I spent my morning writing.
3:07 AM Jan 27th from web
Today is Jan.27, the 85th day of my sleeping outside the Japan gate.
From January 28, 2010:
* During my conversation with a journalist, an airline stewardess specially came to deliver a box of rice to me. She said: We know you want to eat rice now. Those airline stewardesses take very good care of me. What I like to eat gets passed around among them, and my fresh food and fruit are all from them. Another airline stewardess also delivered a gift box with fruit and refreshments inside.
* 16:51 Reporter from Boxun called to interview me.
* I spent my afternoon writing.
* 13:30 Today the chief inspector on duty turned in the 57th official document to me. The content is the same as that of yesterday. The date is new. I took a picture together with him. I also sent my “57th Japanese Official Document on Jan.28 2010 Forwarded to Chinese Government by Feng Zhenghu” to web media for publication, and attached the photocopy of the Japanese official document.
* I spent my morning writing.
* Today is Jan. 28, 2010, the 86th day of my sleeping outside Japan’s gate.
And the following tweets are from Jan. 29, 2010, translated by CDT: (the original tweets were in reverse chronological order; in order for readers to understand the time sequence, we have reordered them chronologically.)
20：00 About fifty children from Chongqing came to Japan as tourists. They flew from Chongqing to Shanghai, and then spent three days visiting South Korea, and now are going to spend seven days in Japan. When the head teacher was filling out entrance forms on their behalf, they sat around my bench, some of them around my human rights exhibition desk, picking up documents and asking lots of questions.
I asked those kids who are reading my pamphlets, “Which grade are you in?” They told me “grade four.” I said, “You may recognize characters in those articles, but you may not really understanding the meaning. You are still young. When you grow up, this kind of thing will not happen again.”
A little girl was reading a brochure “I want to return to my home.. She said: “I can read this Japanese.” I said: “These are not Japanese, they are complex Chinese characters.” “Oh,” she said. Then she continued to carefully read this brochure with both text and pictures.
They asked me: “Uncle, you are here, why don’t you return to China.” I said: “I have tried to return to China eight times. But officials in Shanghai dd not let me return.” This sentence definitely went over their heads. Actually, even adults have found it is hard to understand why officials can stop a citizen from returning to his own country.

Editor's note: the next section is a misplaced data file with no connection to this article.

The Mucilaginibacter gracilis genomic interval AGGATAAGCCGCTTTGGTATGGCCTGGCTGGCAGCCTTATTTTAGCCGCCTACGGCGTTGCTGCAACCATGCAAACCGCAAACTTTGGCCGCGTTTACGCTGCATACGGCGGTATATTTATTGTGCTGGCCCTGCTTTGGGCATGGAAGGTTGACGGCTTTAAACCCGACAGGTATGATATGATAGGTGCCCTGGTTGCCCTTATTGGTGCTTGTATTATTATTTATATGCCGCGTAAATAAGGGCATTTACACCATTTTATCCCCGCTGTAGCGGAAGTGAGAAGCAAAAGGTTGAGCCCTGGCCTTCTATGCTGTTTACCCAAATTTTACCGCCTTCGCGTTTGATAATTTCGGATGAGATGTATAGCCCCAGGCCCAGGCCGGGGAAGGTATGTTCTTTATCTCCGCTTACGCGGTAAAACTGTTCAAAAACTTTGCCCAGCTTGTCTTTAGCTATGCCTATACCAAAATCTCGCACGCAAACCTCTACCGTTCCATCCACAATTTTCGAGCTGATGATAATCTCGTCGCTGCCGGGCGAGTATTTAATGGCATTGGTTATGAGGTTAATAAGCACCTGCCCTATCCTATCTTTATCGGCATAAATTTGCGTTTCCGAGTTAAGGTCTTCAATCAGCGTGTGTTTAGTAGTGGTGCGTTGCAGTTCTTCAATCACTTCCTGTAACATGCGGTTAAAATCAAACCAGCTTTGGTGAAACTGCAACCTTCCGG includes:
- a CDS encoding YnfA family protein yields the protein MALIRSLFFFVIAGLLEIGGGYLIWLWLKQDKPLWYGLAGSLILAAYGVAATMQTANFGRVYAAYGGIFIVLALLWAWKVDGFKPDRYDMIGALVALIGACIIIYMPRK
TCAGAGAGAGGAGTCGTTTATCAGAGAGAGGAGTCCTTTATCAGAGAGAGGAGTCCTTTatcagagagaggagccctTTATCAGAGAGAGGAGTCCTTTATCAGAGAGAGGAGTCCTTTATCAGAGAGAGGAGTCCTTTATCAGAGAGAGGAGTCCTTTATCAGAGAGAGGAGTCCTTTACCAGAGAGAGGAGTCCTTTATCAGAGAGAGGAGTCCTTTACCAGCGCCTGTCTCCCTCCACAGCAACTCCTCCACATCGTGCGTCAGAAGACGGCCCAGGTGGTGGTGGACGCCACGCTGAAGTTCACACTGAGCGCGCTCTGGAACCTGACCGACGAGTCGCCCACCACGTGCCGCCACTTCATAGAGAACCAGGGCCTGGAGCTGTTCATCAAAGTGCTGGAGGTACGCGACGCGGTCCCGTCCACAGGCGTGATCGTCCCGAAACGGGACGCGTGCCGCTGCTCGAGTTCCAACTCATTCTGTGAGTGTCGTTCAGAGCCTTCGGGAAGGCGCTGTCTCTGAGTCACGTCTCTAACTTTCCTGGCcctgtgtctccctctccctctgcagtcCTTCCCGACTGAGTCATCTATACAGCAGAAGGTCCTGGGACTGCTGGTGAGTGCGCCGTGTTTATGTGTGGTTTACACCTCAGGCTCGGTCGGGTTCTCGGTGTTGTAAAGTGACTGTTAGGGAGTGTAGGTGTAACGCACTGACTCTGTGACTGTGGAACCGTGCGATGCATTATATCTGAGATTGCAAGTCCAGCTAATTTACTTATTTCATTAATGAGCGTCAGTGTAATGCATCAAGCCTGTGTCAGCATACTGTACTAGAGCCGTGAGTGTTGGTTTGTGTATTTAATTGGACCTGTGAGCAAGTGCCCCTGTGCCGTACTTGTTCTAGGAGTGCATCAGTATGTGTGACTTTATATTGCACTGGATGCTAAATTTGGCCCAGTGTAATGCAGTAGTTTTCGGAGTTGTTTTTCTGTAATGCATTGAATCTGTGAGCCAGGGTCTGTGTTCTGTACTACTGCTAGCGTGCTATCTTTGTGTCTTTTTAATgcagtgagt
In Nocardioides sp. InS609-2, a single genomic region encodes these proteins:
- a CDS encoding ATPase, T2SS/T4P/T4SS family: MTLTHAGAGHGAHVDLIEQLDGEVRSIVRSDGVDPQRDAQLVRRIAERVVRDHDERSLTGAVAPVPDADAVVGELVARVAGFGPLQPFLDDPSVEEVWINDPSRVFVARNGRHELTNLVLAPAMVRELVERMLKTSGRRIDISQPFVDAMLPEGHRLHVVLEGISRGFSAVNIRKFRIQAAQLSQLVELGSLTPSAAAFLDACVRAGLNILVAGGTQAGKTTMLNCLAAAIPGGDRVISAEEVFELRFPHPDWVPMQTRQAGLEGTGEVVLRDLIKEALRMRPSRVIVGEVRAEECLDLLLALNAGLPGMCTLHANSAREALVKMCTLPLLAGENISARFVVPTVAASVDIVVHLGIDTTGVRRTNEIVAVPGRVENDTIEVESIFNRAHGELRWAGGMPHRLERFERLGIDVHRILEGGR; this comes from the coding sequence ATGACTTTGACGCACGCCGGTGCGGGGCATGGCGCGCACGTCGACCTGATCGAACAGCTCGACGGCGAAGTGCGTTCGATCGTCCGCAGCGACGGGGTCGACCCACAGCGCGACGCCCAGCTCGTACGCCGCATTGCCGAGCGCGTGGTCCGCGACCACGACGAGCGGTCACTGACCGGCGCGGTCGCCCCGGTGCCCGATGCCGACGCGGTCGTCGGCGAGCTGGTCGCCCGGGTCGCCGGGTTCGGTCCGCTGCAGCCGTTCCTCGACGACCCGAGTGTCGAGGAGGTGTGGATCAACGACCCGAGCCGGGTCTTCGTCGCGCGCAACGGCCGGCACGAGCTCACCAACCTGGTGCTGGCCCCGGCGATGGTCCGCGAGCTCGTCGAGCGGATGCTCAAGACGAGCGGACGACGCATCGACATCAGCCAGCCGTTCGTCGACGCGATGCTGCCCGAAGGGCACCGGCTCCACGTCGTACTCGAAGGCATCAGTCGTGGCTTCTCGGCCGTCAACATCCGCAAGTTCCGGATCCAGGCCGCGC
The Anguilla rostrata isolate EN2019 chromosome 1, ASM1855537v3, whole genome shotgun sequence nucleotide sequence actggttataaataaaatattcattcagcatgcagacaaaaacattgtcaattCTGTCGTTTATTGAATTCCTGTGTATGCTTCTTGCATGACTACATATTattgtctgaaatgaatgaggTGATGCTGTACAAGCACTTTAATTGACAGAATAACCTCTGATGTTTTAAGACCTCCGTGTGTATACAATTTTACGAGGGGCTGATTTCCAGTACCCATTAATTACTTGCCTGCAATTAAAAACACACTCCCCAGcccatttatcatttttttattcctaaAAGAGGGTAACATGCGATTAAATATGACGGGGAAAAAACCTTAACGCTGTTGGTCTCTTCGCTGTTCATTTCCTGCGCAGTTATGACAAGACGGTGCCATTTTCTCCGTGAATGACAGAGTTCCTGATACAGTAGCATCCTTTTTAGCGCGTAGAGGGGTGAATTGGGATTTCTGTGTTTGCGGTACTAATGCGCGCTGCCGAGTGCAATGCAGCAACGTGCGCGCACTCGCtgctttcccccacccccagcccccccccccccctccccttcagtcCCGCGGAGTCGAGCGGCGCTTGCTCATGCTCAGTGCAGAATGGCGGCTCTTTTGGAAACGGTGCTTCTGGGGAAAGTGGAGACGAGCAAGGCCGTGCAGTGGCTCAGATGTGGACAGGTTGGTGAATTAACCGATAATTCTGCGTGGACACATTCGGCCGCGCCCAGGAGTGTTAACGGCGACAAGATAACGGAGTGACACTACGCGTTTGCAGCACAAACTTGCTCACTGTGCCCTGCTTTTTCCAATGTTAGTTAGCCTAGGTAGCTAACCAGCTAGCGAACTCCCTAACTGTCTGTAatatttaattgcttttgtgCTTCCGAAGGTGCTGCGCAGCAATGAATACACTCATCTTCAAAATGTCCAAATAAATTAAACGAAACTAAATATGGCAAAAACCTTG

Some girls were especially sympathetic. They asked me: “Uncle, where do you sleep at night?” I told them “Right here on this bench.” They were so surprised: “Really?! That’s so hard.”
A little girl wearing glasses was reading the article, “To not let Feng Zhenghu return to China is our national shame.” She said; “Uncle, you studied at Fudan University. My sister is also studying at Fudan University.” I told her: “Fudan University is a famous university in China. Your sister must have done very well academically. You must be a very good student as well.”
A little boy pointed to the banner “Supporting Feng Zhenghu to Return China” and said “Do Japanese support you to return to China?” He probably misread those supporting signatures of Hong Kong residents as Japanese. I told him: “It is not that Japanese support me to return to China, it is Chinese supporting me to return to China. These signatures are Chinese names and words.”
A little boy said: “Uncle, if Shanghai does not let you return, you can come to Chongqing.” Another little boy said seriously: “No, you should go to Beijing, to tell Mr. Hu Jintao, these officials should be shot.” I said: “No, they should not be shot.” Another little boy said,” Put them into prison and do not let them out.” Then those kids start to argue, playing the role of judge.
Before they left, a boy came to me again to take some brochures. While he was walking he said, ” Uncle, there is your phone number on this, I will call you in the future.” I said to them, “Have a wonderful time in Japan.” They lined up, led by their teachers, to go through customs. They are so innocent and so lovely. I hope they will not have my experience when they grow up.